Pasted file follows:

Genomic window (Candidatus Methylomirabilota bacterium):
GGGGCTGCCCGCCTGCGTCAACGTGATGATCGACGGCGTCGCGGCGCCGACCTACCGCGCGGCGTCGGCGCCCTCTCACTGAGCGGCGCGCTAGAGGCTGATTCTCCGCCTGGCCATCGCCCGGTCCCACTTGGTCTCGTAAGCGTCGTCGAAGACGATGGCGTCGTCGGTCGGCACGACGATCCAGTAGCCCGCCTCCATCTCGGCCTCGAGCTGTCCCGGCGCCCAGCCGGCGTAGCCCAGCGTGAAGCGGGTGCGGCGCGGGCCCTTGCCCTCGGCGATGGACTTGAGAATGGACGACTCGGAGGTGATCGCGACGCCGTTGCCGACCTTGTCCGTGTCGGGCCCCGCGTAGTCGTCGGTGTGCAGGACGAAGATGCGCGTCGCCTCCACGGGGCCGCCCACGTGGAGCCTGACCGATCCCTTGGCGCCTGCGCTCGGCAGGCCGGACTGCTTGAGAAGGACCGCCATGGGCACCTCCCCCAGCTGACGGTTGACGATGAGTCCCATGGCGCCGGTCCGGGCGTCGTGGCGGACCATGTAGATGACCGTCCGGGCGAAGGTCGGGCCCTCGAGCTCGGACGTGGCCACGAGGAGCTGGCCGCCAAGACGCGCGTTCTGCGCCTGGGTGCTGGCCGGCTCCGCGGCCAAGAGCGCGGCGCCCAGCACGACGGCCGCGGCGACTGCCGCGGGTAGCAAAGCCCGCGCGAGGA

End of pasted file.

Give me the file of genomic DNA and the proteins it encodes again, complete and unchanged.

Genomic window (Candidatus Methylomirabilota bacterium):
GGGGCTGCCCGCCTGCGTCAACGTGATGATCGACGGCGTCGCGGCGCCGACCTACCGCGCGGCGTCGGCGCCCTCTCACTGAGCGGCGCGCTAGAGGCTGATTCTCCGCCTGGCCATCGCCCGGTCCCACTTGGTCTCGTAAGCGTCGTCGAAGACGATGGCGTCGTCGGTCGGCACGACGATCCAGTAGCCCGCCTCCATCTCGGCCTCGAGCTGTCCCGGCGCCCAGCCGGCGTAGCCCAGCGTGAAGCGGGTGCGGCGCGGGCCCTTGCCCTCGGCGATGGACTTGAGAATGGACGACTCGGAGGTGATCGCGACGCCGTTGCCGACCTTGTCCGTGTCGGGCCCCGCGTAGTCGTCGGTGTGCAGGACGAAGATGCGCGTCGCCTCCACGGGGCCGCCCACGTGGAGCCTGACCGATCCCTTGGCGCCTGCGCTCGGCAGGCCGGACTGCTTGAGAAGGACCGCCATGGGCACCTCCCCCAGCTGACGGTTGACGATGAGTCCCATGGCGCCGGTCCGGGCGTCGTGGCGGACCATGTAGATGACCGTCCGGGCGAAGGTCGGGCCCTCGAGCTCGGACGTGGCCACGAGGAGCTGGCCGCCAAGACGCGCGTTCTGCGCCTGGGTGCTGGCCGGCTCCGCGGCCAAGAGCGCGGCGCCCAGCACGACGGCCGCGGCGACTGCCGCGGGTAGCAAAGCCCGCGCGAGGA